These abuses, however, have not been covered widely by the international media and local journalists faced severe intimidation attempts whenever they tried to expose the links between the gas industry, the state, the military and the ongoing violence in the province.
A March 2020 report by journalist Matias Guente published in Canal de Moçambique, a newspaper critical of the state, for example, alleged that Anadarko, the now non-existent US company that led the Mozambique LNG project before Total, had paid the government to deploy more soldiers to the area to protect its interests. Guente also alleged that this money did not go into the state coffers as it should have, but was deposited into the personal bank account of the then minister of defence, Atanásio Salvador Ntumuke.
The government, as expected, reacted to the report with fury. In June 2020, Guente, alongside Canal de Moçambique’s executive director, Fernando Veloso, were charged with “violation of state secrecy” and “conspiracy against the state” for publishing the article. In August, the newspaper’s offices were petrol-bombed. Canal de Moçambique had faced this intimidation before – another of its journalists who regularly reported on state corruption, Ericino de Salema, was kidnapped in March 2018 in Maputo, beaten and left unconscious on the side of a road.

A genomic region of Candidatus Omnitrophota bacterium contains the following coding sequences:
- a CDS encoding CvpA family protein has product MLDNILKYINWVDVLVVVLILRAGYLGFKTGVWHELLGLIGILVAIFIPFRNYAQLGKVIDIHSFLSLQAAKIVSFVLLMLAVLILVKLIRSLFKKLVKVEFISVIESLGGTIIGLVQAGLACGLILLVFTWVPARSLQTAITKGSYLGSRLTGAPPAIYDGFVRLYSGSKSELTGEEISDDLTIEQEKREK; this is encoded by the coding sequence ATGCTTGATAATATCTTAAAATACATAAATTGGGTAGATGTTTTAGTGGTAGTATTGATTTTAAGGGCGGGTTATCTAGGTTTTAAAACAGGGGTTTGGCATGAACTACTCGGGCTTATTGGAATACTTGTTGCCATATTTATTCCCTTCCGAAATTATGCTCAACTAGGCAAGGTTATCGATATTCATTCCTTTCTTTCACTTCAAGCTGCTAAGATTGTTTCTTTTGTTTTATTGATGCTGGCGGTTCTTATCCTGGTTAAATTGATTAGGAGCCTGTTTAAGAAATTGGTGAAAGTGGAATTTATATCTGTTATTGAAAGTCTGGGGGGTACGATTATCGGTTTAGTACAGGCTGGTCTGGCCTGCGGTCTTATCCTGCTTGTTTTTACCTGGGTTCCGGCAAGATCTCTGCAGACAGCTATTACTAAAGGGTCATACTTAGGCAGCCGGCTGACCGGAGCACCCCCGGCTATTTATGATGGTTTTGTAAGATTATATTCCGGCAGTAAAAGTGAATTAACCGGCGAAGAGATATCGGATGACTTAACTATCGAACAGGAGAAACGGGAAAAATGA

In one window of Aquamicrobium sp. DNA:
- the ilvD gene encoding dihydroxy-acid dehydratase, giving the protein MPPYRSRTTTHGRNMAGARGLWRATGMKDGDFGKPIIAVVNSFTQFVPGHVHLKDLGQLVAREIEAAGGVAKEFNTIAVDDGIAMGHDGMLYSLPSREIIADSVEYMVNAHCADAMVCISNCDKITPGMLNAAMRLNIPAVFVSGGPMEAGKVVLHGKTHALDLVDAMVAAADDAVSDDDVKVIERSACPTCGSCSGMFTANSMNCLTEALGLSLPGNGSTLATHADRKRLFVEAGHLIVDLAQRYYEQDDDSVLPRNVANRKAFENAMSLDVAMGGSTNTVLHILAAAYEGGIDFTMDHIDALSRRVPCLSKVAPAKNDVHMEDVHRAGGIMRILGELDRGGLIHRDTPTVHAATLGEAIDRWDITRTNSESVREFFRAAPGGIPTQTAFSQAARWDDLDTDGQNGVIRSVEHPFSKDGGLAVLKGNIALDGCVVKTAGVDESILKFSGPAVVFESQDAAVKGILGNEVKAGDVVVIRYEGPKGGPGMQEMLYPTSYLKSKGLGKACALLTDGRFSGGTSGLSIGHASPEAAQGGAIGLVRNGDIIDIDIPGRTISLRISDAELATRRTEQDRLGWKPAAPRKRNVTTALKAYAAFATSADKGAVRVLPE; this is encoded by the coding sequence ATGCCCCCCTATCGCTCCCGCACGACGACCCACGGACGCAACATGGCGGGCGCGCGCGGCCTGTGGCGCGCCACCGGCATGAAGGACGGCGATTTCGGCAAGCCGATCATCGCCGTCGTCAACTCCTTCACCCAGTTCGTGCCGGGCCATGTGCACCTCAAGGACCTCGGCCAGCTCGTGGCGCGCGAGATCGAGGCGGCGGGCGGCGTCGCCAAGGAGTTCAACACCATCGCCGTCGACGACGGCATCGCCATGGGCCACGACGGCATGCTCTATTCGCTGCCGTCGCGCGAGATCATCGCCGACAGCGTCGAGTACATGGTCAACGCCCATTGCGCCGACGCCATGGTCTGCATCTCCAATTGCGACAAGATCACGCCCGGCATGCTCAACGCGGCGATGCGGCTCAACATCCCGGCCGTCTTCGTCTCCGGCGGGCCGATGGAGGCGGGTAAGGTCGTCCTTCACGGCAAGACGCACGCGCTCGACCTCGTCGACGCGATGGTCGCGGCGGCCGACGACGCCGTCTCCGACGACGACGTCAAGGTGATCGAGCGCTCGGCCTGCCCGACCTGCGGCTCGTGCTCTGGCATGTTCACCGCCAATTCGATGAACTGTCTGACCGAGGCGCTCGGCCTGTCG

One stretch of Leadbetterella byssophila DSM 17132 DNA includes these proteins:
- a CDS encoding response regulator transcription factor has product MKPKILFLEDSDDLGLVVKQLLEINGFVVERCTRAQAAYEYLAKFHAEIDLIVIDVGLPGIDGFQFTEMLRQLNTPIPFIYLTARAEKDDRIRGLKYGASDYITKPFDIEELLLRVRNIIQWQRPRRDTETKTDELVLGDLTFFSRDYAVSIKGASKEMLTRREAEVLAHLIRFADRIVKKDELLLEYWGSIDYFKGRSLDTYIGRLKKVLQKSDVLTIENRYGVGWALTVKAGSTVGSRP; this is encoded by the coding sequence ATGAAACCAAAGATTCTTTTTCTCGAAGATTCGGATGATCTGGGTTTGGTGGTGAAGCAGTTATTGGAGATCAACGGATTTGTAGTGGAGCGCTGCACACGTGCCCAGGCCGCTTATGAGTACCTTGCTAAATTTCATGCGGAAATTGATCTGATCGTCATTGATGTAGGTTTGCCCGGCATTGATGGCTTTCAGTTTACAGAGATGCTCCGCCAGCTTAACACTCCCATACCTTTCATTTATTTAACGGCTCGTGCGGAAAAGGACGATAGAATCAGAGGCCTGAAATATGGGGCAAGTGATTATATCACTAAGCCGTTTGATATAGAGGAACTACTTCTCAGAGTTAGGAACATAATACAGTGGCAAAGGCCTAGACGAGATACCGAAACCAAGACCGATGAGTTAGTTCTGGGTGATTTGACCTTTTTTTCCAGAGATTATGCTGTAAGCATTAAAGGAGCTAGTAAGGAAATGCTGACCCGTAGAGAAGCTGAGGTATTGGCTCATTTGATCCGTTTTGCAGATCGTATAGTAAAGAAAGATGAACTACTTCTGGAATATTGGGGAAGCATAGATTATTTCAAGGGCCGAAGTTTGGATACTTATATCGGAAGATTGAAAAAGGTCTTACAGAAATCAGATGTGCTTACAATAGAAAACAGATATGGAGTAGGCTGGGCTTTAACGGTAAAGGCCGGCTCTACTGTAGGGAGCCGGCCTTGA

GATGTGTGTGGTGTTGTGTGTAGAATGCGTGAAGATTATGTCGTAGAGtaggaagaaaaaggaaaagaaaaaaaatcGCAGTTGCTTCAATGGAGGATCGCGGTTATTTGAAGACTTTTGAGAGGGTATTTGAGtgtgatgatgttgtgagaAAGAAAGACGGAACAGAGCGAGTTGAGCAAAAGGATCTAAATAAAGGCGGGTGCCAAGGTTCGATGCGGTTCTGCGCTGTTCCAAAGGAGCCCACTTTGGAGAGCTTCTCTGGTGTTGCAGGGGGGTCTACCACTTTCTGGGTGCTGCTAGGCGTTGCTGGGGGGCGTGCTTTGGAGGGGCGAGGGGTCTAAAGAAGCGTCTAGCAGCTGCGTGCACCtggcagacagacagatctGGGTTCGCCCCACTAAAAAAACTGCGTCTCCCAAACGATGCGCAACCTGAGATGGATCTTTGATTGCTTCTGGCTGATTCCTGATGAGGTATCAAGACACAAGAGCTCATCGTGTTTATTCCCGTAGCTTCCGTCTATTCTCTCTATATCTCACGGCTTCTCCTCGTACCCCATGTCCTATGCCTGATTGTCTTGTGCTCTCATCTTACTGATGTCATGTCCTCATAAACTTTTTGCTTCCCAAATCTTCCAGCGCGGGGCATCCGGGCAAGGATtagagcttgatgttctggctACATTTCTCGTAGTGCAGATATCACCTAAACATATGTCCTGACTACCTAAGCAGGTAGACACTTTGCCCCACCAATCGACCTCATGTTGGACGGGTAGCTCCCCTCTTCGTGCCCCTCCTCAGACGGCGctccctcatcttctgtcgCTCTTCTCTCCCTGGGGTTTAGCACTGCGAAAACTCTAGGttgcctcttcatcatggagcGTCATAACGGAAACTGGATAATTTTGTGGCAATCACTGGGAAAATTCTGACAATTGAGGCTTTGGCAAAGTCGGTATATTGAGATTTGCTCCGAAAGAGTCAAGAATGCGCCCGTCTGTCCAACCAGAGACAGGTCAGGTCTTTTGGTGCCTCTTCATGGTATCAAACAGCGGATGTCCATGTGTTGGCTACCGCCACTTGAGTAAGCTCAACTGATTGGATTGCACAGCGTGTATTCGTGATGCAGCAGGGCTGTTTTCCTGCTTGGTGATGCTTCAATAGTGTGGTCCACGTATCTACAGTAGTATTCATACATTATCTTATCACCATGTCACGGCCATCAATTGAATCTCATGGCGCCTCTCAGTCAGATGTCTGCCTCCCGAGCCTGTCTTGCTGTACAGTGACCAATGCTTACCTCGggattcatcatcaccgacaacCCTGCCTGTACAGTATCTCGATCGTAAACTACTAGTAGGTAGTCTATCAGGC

Today, people in Cabo Delgado are suffering not only because of the massive LNG projects on their lands and armed groups attacking them, but also because of their government’s apparent decision to prioritise private interests over their wellbeing. The relentless oppression of the media is sending them a clear message: Anyone who attempts to tell what is happening in Cabo Delgado to the outside world will be punished.
As a result, many of them are now too scared to speak out, even anonymously, to human rights organisations.
The efforts by the state and the gas industry to hide what is happening in Cabo Delgado from the world has not been fully successful. Some crucial information has managed to come out in the open through social media. In September 2020, videos and pictures emerged showing torture and other ill-treatment of civilians by Mozambican soldiers and armed fighters in Cabo Delgado. Also in September, a video showed men in army uniform beating and summarily executing a naked woman. The Mozambique military called the video footage “shocking and disturbing” in an official statement, but did not confirm or deny that the men in the video were soldiers. Later, rather than working to bring those responsible for these atrocities to justice, the state carried out arbitrary arrests of civilians that it suspected of sharing these images and videos.